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I'm running an SSH server on my personal computer. The log had many people(or bots?) repeatedly trying to log in to my server (that is before I changed the default port), which made me a little freaked out. I was worried about their dictionary attacks or brute force password guessing.

But then if you type wrong password (or wrong username), the server waits for about 2 seconds before it asks for password again. So an attacker can try one password per 2 seconds. So I concluded that these attacks aren't that great a threat (as long as your password does not consist of dictionary words.) Am I correct?

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Should move this to Serverfault.com –  ConcernedOfTunbridgeWells Aug 12 '09 at 13:44
    
I'm not sure, but I believe the 2-second delay is just per-connection... so if you opened a thousand sockets on a single computer, you could still do 1000 attempts per 2-seconds instead of just 1. –  DKGasser Jun 28 '11 at 17:30
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4 Answers

up vote 3 down vote accepted

The suggestions in the other answers on protecting yourself further when using SSH are very sensible.

But specifically to your question, brute force attacks from a single user are unlikely to be effective except against common username/password combinations or dictionary words. A random alphanumeric 9 letter password strength is going to take around 6 million years to guess.

However, it is also possible to attack with say a large co-ordinated botnet that allows you to minimise the impact of a 2 second delay from the server for each user. One million bots (obviously not exactly likely) would reduce your cracking time down to a far more scary 6.4 years

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+1 for answering the question –  Nifle Aug 12 '09 at 12:15
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hopefully you'd notice the 500,000 requests per second sometime in the first few months... –  nickf Aug 12 '09 at 12:36
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SSH brute force on root passwords that are not really, really easy (e.g. "god" ;)) will probably never succeed. However there are so many people trying it, I guess there are enough people using weak enough password that it makes sense for attackers to try.

So yes, if you're using strong passwords you are probably safe, however there are several things you can do to improve your security even further (and make it possible to laugh about a 50k login attempts in your log files each day):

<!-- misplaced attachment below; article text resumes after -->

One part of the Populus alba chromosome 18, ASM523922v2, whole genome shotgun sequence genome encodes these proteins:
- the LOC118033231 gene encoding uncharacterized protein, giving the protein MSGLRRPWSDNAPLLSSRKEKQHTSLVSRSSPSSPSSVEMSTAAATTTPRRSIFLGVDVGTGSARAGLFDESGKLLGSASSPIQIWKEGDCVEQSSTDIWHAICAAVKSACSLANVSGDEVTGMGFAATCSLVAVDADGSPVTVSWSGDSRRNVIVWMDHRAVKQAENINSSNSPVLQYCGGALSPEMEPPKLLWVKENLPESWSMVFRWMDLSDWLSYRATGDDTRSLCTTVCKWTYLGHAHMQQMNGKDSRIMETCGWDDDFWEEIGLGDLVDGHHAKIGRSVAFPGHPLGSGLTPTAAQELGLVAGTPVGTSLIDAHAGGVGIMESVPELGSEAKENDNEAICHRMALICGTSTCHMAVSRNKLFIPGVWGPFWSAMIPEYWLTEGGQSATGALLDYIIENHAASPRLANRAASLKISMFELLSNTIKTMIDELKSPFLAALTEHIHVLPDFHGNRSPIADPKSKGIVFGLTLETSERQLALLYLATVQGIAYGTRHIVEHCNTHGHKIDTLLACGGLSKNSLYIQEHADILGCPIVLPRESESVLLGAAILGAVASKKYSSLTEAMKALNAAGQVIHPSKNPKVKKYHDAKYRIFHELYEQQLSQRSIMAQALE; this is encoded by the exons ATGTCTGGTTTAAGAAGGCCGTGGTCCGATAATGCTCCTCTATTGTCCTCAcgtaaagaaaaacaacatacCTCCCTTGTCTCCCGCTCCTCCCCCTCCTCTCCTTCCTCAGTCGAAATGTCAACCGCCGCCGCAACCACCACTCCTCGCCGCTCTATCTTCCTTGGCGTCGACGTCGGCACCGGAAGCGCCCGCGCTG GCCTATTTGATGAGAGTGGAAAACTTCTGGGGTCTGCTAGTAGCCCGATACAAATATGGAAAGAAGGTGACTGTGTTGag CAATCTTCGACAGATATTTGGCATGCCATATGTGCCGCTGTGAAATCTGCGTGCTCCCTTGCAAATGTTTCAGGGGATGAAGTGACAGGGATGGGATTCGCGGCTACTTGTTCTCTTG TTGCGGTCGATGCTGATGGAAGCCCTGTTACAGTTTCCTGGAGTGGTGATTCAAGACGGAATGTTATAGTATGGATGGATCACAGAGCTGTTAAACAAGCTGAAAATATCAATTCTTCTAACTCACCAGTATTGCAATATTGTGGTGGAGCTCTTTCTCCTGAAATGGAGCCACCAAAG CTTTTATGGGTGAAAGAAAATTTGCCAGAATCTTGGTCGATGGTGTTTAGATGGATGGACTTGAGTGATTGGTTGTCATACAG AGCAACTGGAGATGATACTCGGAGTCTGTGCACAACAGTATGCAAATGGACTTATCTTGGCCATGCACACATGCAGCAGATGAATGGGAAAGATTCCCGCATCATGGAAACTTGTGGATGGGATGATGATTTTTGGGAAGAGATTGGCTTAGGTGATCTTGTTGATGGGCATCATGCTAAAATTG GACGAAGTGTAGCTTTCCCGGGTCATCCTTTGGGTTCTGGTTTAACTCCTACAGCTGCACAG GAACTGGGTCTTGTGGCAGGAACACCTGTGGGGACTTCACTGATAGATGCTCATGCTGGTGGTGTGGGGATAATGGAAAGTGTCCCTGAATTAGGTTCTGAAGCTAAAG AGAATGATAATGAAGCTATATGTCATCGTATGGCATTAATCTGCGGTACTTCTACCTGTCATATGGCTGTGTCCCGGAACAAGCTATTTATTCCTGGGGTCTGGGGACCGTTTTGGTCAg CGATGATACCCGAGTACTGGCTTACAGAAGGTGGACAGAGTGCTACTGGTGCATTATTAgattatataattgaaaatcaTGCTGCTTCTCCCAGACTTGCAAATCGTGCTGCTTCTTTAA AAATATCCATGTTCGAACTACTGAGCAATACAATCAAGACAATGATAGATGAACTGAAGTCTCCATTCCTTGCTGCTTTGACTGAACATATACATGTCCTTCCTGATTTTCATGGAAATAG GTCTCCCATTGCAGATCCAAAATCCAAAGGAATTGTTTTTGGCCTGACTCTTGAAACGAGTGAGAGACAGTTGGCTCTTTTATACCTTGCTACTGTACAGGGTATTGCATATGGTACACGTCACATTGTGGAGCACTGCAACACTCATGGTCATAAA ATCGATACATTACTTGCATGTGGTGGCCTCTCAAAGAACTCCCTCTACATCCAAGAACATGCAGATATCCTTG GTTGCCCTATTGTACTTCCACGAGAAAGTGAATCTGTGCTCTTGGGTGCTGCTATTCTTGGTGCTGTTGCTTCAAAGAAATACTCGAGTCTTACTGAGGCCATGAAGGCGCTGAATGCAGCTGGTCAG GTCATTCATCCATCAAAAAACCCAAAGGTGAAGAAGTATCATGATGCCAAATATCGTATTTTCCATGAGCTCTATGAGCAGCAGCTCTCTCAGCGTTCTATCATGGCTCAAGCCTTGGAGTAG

• use fail2ban to automatically block brute-force attackers (it creates iptables rules based on your logfiles, I think).
  • disable the root account completely using "passwd -l" and use sudo instead (make sure to enable and test sudo before executing that command!)
  • and even better: disable password logins via SSH altogether in sshd_config (PasswordAuthentication no) and use key files instead.
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+1 for keyfiles. Definitely nicer than passwords. –  Joey Aug 12 '09 at 12:15
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If you don't disable root login completely, at least disable root's SSH access. And if you don't use only key based access, make sure that all passwords are sufficiently complex as to not be guessable by brute-force methods. –  David Spillett Aug 12 '09 at 12:22
    
+1 for fail2ban –  Dentrasi Aug 12 '09 at 13:52
    
+1 for mentioning keyfiles –  Tutul Sep 4 '09 at 20:46
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I install DenyHosts on any machines with internet-facing ssh servers. It automatically adds the source IPs of repeatedly failing logins to hosts.deny.

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There is a bit more you can do with BlockSSHd.

BlockSSHD is a Perl script based on BruteForceBlocker v1.2.3 that dynamically adds IPTables rules for Linux and pf firewall rules for BSD that block SSH brute force attacks. It can also detect ProFTPd login failures.

It is quite neat and flexible.

The BlockSSHD script can unblock IP address after a period. This is enabled in the blocksshd.conf configuration file using the unblock option and with the period set using the unblock_timeout option.

The BlockSSHD script can also log the IP addresses blocked to a file and re-apply these blocked IP addresses when the script is re-started. This allows you to restore previously blocked IP addresses after a restart or when your firewall rules are flushed.

A recent digg -- 6 ways to make your SSH logins more secure.

  1. Choose strong passwords
  2. Disable direct root login
  3. Disable password-based logins
  4. Run SSH on a non-standard port
  5. Ban persistent offenders (the iptables way)
  6. Rate-limit the connections (iptables again)

Still paranoid? User two-factor authentication,
Secure your SSH deployment with WiKID two-factor authentication

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